A Sailing Canoe-- Skin-on-frame.

Left: Steam-bending the ribs. I blocked-up the gunwales to the right depth, laid a hot rib across the gunwales,
and then stepped on the rib and walked it into shape. Once the right shape was achieved, I clamped
its ends off to the gunwales. I have temporary spreaders in place (instead of permanent deck beams).
Right: The canoe after the ribs and inwales have been secured. The inwales are fastened from
inside with galvanized drywall screws set through the rib-ends and into the outwales.

The nearly-completed frame. The chine-ends haven't been brought in yet, and the centerboard
mast-steps, and coaming framing are not yet fitted. The chines are bronze-nailed to the ribs; the
keelson and chines are western red cedar.

The finished frame!! (March 2006). Three mast-steps and partners in place, and the centerboard trunk.
The two deck beams straddling the trunk have 'knees' to re-inforce the trunk, but they are not
secured to it in any way, thus allowing the trunk to flex fore & aft slightly (as opposed to
causing structural damage.) The round "coaming" is actually the inner-coaming support; the
actual coaming will be about 3" high.

Rear-end view of the finished frame.

Main and mizzen fitted, the deck attached and primed, and the coaming bent and loosely
in place. The coaming will be butt-scarfed with an oak backing piece and fastened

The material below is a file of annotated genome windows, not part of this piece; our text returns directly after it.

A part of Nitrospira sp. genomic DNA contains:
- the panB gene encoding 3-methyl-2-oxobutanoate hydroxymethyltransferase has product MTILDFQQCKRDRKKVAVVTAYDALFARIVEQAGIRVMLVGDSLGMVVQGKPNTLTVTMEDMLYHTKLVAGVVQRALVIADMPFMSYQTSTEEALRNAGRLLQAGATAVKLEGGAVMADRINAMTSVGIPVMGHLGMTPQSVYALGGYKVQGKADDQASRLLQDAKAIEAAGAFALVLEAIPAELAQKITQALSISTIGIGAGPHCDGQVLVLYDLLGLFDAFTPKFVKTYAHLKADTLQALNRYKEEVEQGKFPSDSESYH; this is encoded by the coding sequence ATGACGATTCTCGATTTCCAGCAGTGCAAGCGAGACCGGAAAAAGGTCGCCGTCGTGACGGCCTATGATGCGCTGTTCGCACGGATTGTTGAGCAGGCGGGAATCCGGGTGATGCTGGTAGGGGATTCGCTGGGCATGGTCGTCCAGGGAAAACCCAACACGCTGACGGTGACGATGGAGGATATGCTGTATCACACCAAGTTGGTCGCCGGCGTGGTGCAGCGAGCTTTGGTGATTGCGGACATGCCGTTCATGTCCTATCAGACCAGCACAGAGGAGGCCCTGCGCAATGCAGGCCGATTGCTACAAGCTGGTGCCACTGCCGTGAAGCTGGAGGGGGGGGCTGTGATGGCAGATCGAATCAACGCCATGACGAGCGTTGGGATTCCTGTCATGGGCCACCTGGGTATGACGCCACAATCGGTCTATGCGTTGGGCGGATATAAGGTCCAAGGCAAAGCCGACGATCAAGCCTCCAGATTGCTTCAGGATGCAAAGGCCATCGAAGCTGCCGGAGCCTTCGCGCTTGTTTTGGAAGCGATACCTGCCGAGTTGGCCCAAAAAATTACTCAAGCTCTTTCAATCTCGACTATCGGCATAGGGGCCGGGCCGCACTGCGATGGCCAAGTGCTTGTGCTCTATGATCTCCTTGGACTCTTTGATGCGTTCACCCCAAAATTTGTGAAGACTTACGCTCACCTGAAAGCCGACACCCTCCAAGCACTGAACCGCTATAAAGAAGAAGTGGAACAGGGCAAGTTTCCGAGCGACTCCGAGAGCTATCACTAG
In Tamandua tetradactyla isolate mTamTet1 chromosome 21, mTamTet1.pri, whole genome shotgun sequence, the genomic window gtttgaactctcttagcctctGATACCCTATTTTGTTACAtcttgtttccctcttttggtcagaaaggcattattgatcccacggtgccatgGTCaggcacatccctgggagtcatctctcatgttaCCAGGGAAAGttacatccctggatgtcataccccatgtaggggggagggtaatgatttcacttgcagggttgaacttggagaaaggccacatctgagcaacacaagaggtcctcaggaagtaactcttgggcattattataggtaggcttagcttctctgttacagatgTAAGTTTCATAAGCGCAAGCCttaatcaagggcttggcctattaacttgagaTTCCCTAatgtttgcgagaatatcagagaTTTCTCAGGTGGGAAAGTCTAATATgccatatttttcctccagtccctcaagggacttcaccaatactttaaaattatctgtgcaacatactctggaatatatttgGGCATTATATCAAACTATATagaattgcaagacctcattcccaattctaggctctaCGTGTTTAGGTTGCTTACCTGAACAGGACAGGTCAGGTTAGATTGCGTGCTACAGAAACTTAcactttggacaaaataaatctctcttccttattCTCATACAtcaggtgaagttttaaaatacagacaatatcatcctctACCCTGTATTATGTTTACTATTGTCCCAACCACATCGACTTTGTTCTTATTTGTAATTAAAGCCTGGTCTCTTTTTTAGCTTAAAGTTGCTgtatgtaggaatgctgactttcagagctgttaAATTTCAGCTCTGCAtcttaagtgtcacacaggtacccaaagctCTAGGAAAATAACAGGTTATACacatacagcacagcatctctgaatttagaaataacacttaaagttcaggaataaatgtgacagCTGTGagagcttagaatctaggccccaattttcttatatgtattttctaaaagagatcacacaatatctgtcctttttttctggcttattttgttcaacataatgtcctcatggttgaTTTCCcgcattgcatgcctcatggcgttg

with copper rivets. The next step is to get the skin on the hull.

The coaming is oiled, copper-fastened and bronze-nailed to the canoe. The deck has a
proper shade of Green, and the hull has been covered with 12oz. nylon and primed
with two coats of Polyurethane and then painted with 3 coats of Rustoleum. The masts
are varnished and rubrails are fastened to the sheer.

Rigged at last -- mostly. Still for want of sheets and proper parralling. The main
and mizzen are both balanced lug sails and each has a single batten. The
sails are cotton canvas, sewn, grommeted and stitched by myself. I estimate the
hull's weight (sans rig, rudder, and centerboard) to be 55#.

Here's the same view but with both sails reefed. The reefing method is detailed
below; I got it from a late 19th century book generously put on-line in its entirety at

The reefing line is plain to see-- threaded through three blocks on the batten
and one on the yard. The line cleats off on the yard just ahead of the mast. Also
note the slave tiller to work around the mizzen.


I launched the canoe on June 13th 2006 on Whidbey Island Washington. The air was light that evening,
so things went slowly-- which is the ideal pace for shaky sailor on a shakedown cruise. The canoe sailed
just fine-- a lot tippier than I had imagined, but I quickly got used to it.

Coming into land after a nice sail. All the rigging worked very well without any hitches. Its a
less-than-ideal paddling canoe, though with its considerable breadth and depth. It paddles well enough
from a kneeling position (as above), although it is quite tippy without ballast. The next day I had
it out in a mild wind and it was very responsive: I sailed it in circles for about an hour just to get the feel for
its handling as well as managing the rigging. Its been a fun project!